Source: Fiat Group’s World Data basis

There are several real examples of this kind of deals and Fiat is part of them. The 500 and Ford Ka produced in Poland, or the Fiat Doblo and Opel Combo produced in Turkey. Or the Suzuki SX4 and Fiat Sedici in Hungary. The difference now would be that not 2 but 5 car makers would be involved in the deal. Of course not all segments have the same size. In 2011, almost 1.2 million units were A-Segment, B-Segment counted for more than 3.3 million, not far from 2.9 million cars sold of C-Segment. Over 1.5 million cars were  D-Segment and all MPV segments sold 1.6 million units*. Therefore in the example, Fiat would be in charge of a segment which is much smaller than the one assigned to PSA or Renault. How they could solve these differences? if for example, Fiat has to produce the A-Segment it would focus all its plants to build the small car but it could also produce some part of the B or C segment car, so PSA would not only produce the major part of B-Segment but some part of it would move to Italy to compensate for the smaller part Fiat got. In other words each manufacturer would do what it can do the best but would not have a dominant position in terms of production. Does it mean that a company like Fiat would have to stop building the Punto, Bravo or the Giulietta to give some space to more production of the Panda? yes. For the coming years Fiat would not have an authentic B, C, D or MPV offer but the result of a work together with Opel, Ford, PSA and Renault. Doing that Fiat would benefit from lower development expenses and from the increase of its production in Italy, while the competition would not be as hard as it is now, with not only VW in the field but several others trying to get more market share with a price war. It also means that at the end the 5 big would decrease a part of their production capacity but in a controlled way and all of them doing it, something that Marchionne has been saying from the beginning of the crisis.

As they are independent companies the idea must only work in Europe and the ideas and developments got by the team work can not be taken by anyone to develop car outside Europe. If the problem is in Europe the solution must be exclusively over there. Problems? a lot. First of all, none of the carmakers cited before will want to share independence especially with direct competitors. Second, some carmakers have developed their own models for next years: Fiat presented the Panda in 2011, Peugeot showed the 208 in 2012, while Renault has just shown the new Clio. It also means that all of them must reduce current production levels and maybe fire more people, but at the end they could do it carefully and after an agreement between them, while the big VW could be finally worrying about real tough competition. What would VW think about this idea?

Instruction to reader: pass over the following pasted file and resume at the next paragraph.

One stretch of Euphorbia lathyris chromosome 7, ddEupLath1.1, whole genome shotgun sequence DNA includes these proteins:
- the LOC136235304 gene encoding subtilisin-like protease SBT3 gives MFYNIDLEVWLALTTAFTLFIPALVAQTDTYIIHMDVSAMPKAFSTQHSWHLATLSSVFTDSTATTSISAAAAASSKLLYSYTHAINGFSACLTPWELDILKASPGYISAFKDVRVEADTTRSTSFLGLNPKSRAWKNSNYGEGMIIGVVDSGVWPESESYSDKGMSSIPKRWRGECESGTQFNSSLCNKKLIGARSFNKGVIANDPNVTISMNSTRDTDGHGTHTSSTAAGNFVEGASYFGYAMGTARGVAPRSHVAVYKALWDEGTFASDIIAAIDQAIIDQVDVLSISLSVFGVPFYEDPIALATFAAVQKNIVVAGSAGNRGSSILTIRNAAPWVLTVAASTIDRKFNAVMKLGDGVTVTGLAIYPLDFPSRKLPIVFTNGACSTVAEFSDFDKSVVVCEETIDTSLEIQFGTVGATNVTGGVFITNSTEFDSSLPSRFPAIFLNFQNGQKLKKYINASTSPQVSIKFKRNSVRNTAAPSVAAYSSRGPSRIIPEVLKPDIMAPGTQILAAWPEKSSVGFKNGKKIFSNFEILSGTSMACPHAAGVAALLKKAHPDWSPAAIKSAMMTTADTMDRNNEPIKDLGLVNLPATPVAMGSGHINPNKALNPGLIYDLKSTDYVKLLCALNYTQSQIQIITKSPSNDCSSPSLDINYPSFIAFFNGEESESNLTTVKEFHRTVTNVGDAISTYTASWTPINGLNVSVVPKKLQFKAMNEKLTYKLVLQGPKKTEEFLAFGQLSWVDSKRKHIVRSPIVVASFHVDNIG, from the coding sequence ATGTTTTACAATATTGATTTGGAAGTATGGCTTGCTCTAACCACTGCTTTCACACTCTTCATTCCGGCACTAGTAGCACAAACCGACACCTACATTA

*FGW data basis

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24 responses to “European car industry crisis. A possible solution?

  1. Piech said that “current crisis will eliminate one of the big ones of the region as the market will continue to get smaller”
    Unluckyly the fight for surviving will be between Simca Fiat and Opel.
    They are the less competitive car manufactures in Europe.

  2. At the end of the day business is business. They are all out for their own gains. VW shouldn’t be ‘ganged up on’ as you are suggesting in this article, they have made the most sound business decisions in the last few years and obviously are doing something right to lead them to the position they currently occupy. Why should they pull the reins back and let their competitors gain a foothold again? This is a dog eat dog world of automotive manufacture we live in, not some mates brigade where they bail each other out. Where there is money involved there will never be any of what you describe above, the ones who have it won’t give it up and the ones who don’t have it will beg for more. Would Sergio Marchionne do what VW won’t if FIAT were in VW’s position? I very much doubt it.

    • Yes, Business are business. And that’s why I think of solutions that could work for the troubled companies. VW won’t do anything different from what they do now: produce the most competitive cars and keep earning money. So if the other car makers don’t do anything Piech will be right.

      • Frankly i think your ideas are ludicrous and stupid. VW are critiscised to the enth degree over how their cars lack individuality across their brands, what you are suggesting would make that argument a hundred times worse. It is absurd………..

  3. Pingback: More possible solutions: the resurrection of Lancia | Fiat Group's World·

  4. I think we should learn from history. Like the US a few years ago. If we do not adjust overall volume then everyone, including VW will have to play the discount game. And even if VW struggles less to give discounts it is not in their interest, since it will eat their margins in any case.
    I think one important issue is the one that Marchionne mentions as part of fabbrica italia. It has to be possible to produce cars in the EU and be competitive with cars from outside EU price wise. Otherwise you cannot blame the companies of moving their plants. So here government could play an important role. What is necessary to keep production in EU?

    • First of all, some European countries should change their labor legislation. It is not competitive at all and the best example is that no new companies (in the car industry) are investing in Western Europe.

      Second of all, Europeans should think less on government help but solve their own problems by their own. If every 10 years when economic cycle brings a crisis, all companies ask for government help, then that industry is not profitable and has no future. Most of government helps distortion the market.